Have you ever noticed a draft in your house, especially around the windows and doors, or the baseboards? These drafts are caused by air moving from one part of your home to another. That means your heated or cooled air is leaking out, costing you money on your energy bills every month. How can you stop air leakage?
Air sealing is one of the most effective home improvement projects for increasing your home’s energy efficiency, and making your family healthier and more comfortable.
Reducing air leakage between the inside and outside of your home will keep warm air inside in the winter, and cool air in during the summer. Effective air sealing may also keep moisture, insects, and pests from invading your home. When you seal these spaces you keep air from leaking outside your home, and your HVAC system doesn’t have to work as hard to keep your rooms at a comfortable temperature.
Is improved air sealing the right choice for you?
New federal limits on greenhouse gas emissions published this week by the Environmental Protection Agency are designed to reduce the U. S. greenhouse gas emissions level by “30% from their 2005 level,” according to a Wall Street Journal report. This reduction will bring U. S. emissions well under the non-bonding Copenhagen Agreement of 2009, when the U. S. pledged to reduce emissions by 17% of the 2005 level.
According to the Wall Street Journal:
A big factor in the EPA’s cost forecast: successful energy-efficiency programs. These can include steps consumers take, such as more energy-efficient refrigerators, and programs utilities pay for, such as giving companies credits for shifting power use to periods of low demand.
Emphasizing home energy efficiency can be effective in controlling greenhouse gas emissions because reduced demand on utilities to generate electricity should lead to reduced emissions that are a product of electricity generation.
The new EPA rules on greenhouse gas emissions place the burden of compliance on each state, which must develop its own emissions target plan for EPA approval. This will put the states that have invested in renewable and clean energy ahead of others – in particular the states that rely on coal, such as Ohio, Pennsylvania, and West Virginia. Iowa, for example, has invested $10 billion to generate 28% of its electricity from wind.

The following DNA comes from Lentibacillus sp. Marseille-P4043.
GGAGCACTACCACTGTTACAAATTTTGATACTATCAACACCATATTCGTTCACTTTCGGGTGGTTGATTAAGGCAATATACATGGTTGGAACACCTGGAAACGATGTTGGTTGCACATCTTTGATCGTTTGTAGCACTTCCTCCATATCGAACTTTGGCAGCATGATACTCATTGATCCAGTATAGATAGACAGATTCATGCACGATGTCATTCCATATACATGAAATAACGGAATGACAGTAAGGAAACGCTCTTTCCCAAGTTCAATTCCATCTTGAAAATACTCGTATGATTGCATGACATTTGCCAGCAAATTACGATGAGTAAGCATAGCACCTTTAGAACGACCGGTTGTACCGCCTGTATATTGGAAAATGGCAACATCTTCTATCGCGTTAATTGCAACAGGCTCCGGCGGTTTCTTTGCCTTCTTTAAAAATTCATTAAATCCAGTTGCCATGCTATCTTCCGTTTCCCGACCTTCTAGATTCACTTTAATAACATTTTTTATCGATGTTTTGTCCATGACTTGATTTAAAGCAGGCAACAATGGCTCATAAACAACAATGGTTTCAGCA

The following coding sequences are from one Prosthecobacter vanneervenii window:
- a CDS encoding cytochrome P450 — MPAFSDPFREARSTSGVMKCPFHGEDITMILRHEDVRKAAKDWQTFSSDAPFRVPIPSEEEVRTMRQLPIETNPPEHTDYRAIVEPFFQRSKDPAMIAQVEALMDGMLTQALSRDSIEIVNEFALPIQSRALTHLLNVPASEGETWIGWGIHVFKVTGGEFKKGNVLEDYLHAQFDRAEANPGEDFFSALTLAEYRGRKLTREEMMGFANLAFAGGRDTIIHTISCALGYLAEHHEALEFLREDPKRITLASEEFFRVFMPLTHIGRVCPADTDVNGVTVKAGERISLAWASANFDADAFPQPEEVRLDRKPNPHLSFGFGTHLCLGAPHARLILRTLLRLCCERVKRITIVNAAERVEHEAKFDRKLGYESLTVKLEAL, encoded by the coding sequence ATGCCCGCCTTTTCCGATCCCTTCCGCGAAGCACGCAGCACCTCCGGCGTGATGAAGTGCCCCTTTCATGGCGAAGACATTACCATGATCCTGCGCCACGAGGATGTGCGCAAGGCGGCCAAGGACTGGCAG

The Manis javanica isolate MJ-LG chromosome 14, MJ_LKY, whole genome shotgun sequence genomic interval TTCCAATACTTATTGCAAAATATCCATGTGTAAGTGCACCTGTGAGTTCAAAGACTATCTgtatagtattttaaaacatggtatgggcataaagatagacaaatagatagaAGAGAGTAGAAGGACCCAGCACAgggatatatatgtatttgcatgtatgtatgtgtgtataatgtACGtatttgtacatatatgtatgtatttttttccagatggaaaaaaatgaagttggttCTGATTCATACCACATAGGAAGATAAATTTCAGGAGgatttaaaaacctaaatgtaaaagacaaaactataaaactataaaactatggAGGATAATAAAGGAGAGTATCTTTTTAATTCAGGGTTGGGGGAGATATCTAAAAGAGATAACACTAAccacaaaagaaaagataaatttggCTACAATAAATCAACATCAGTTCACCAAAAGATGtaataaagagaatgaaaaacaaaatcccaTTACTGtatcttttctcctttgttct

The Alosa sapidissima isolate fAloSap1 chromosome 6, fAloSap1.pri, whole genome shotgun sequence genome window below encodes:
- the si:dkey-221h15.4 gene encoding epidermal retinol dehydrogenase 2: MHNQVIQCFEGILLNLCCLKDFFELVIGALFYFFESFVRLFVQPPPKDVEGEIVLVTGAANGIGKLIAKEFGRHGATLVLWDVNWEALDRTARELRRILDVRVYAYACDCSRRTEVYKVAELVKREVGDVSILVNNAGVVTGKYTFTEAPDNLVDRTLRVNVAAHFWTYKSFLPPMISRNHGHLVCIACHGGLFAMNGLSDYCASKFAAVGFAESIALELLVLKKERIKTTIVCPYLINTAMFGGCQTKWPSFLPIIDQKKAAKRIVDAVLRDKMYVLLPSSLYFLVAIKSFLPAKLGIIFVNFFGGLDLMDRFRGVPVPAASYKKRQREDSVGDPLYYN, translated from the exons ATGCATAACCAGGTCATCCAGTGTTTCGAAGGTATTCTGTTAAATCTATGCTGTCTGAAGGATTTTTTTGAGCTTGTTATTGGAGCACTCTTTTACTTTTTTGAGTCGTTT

What do the new EPA rules mean for consumers?
- Higher home energy costs. Utilities will need to invest in equipment and employees o comply with the new federal rules. These costs will be passed along to consumers in the form of surcharges, taxes, and rate hikes.
- Higher prices on manufactured goods. Labor intensive durable goods from home appliances to cars and trucks will rise in price as manufacturers invest in their factories to comply with new federal rules.
- More jobs for hard hit industries like construction, industrial manufacturing, home performance, HVAC, and energy. Complying with new federal rules will require businesses to invest in tools, equipment, and training for their current and future workers.
- Lower home energy costs – eventually. Utilities will raise prices in the short term to cover the expenses of complying with new federal rules. But home energy efficiency will lower energy costs for homeowners, renters, and landlords in the long run. By consuming less electricity, households will reduce their energy costs.
Energy costs the average American household more than $2,000 each year. Those costs are anticipated to rise over the next few years as the new federal rules come into effect. But home energy efficiency can reduce those costs for everyone, whether you own or rent your home.